It is said that it is important for children to see and read about positive representations of themselves in popular culture. As books, films and television begin to feature more and more diversity, there is one minority group that seems slower to find itself in the spotlight – Deaf and hard of hearing characters. Thanks to shows like Switched at Birth and movies like Children of a Lesser God and The Family Stone, Deaf children have started to see a representation of themselves on the large and small screens. However, representations of Deaf and hard of hearing characters in children’s and adolescent literature can be more challenging.
If someone who is unacquainted with Deaf culture and deafness was asked to find a book about a deaf person for a child to read, chances are they will immediately think to look for a book on Helen Keller. And it is not surprising — an amazon.com search for “Deaf, biography” in the children’s literature section yields 24 results, 19 of which are about Helen Keller.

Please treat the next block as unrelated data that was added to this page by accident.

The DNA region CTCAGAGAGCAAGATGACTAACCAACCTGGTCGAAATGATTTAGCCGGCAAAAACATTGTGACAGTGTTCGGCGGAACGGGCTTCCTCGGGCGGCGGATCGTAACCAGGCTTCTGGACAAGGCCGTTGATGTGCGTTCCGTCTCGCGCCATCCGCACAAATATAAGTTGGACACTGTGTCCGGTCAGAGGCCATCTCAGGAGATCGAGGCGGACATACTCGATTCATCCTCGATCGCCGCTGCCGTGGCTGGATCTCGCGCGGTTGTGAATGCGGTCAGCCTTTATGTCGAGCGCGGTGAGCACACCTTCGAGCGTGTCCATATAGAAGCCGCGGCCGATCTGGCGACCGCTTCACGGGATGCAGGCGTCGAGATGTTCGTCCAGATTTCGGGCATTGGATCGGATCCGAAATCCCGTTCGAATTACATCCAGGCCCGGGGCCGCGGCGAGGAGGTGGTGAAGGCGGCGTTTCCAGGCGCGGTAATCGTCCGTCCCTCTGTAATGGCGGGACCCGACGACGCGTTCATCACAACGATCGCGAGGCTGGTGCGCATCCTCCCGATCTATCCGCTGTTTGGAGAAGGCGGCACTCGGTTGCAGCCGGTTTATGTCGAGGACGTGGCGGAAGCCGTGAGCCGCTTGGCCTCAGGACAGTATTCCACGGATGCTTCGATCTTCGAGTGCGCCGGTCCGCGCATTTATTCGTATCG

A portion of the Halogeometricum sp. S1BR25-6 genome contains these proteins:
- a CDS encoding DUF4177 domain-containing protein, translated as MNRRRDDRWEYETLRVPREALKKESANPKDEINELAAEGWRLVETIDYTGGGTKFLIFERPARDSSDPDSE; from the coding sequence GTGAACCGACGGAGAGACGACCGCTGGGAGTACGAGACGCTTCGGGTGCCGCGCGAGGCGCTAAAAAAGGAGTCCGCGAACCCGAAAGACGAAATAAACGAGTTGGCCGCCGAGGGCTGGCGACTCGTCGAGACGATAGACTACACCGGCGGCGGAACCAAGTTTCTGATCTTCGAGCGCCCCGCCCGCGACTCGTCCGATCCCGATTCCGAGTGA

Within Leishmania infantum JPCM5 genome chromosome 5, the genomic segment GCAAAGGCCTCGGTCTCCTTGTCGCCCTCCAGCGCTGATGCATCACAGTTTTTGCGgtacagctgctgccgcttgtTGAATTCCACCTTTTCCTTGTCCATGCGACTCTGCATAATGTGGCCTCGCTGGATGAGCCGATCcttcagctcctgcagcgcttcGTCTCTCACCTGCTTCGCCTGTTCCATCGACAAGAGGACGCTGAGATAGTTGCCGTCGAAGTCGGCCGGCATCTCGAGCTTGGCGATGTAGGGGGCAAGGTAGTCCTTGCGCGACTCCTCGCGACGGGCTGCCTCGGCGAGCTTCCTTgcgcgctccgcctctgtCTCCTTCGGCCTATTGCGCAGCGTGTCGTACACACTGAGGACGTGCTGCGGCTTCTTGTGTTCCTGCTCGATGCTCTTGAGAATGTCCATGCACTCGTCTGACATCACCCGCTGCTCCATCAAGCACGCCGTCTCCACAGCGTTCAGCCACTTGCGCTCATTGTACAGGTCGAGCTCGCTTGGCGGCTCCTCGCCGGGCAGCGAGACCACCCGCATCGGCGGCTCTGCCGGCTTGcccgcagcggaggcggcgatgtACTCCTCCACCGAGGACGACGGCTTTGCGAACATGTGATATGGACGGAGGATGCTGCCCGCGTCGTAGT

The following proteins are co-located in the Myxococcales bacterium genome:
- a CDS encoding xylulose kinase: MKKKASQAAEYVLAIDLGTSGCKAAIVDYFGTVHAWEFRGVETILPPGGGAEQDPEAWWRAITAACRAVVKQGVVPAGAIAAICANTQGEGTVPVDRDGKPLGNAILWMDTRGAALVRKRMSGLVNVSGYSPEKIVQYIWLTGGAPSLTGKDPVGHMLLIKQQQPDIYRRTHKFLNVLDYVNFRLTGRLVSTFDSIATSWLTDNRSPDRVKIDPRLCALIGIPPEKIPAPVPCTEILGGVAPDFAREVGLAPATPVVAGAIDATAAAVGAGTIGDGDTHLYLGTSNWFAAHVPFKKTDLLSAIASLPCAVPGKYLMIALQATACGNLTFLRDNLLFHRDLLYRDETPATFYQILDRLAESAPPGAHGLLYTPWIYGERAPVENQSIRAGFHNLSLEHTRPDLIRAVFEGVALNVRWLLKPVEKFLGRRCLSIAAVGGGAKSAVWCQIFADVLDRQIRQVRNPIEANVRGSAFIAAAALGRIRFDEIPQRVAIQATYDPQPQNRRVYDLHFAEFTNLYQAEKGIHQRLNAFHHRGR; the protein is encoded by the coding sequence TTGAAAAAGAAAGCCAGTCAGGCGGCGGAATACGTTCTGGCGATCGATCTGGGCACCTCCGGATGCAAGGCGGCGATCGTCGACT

My first year teaching high school in a Deaf/Hard of Hearing school, I mentioned Helen Keller to my students as someone they might research a biography about for English class. I was met with a collective eye roll. Growing up as Deaf children among teachers, friends and families for whom deafness and Deaf culture was unfamiliar, my students had been about Helen Keller’d to death.
But there are plenty of Deaf people for children to read about — William “Dummy” Hoy, the baseball player, is referenced in the young adult book about baseball and deafness, Sounds of Silence by Philip Tomosso. Marlee Matlin, actress from Children of a Lesser God, has written Leading Ladies, young adult fiction starring a Deaf character. There is even a predecessor to Helen Keller, a deaf/blind woman from 50 years prior named Laura Bridgman that children can read about in She Touched the World by Sally Hobart Alexander.
They may be harder to find, but books with Deaf and hard of hearing characters are out there — Teachers and other adults working with Deaf students should move beyond Helen Keller when considering books with Deaf or hard of hearing characters.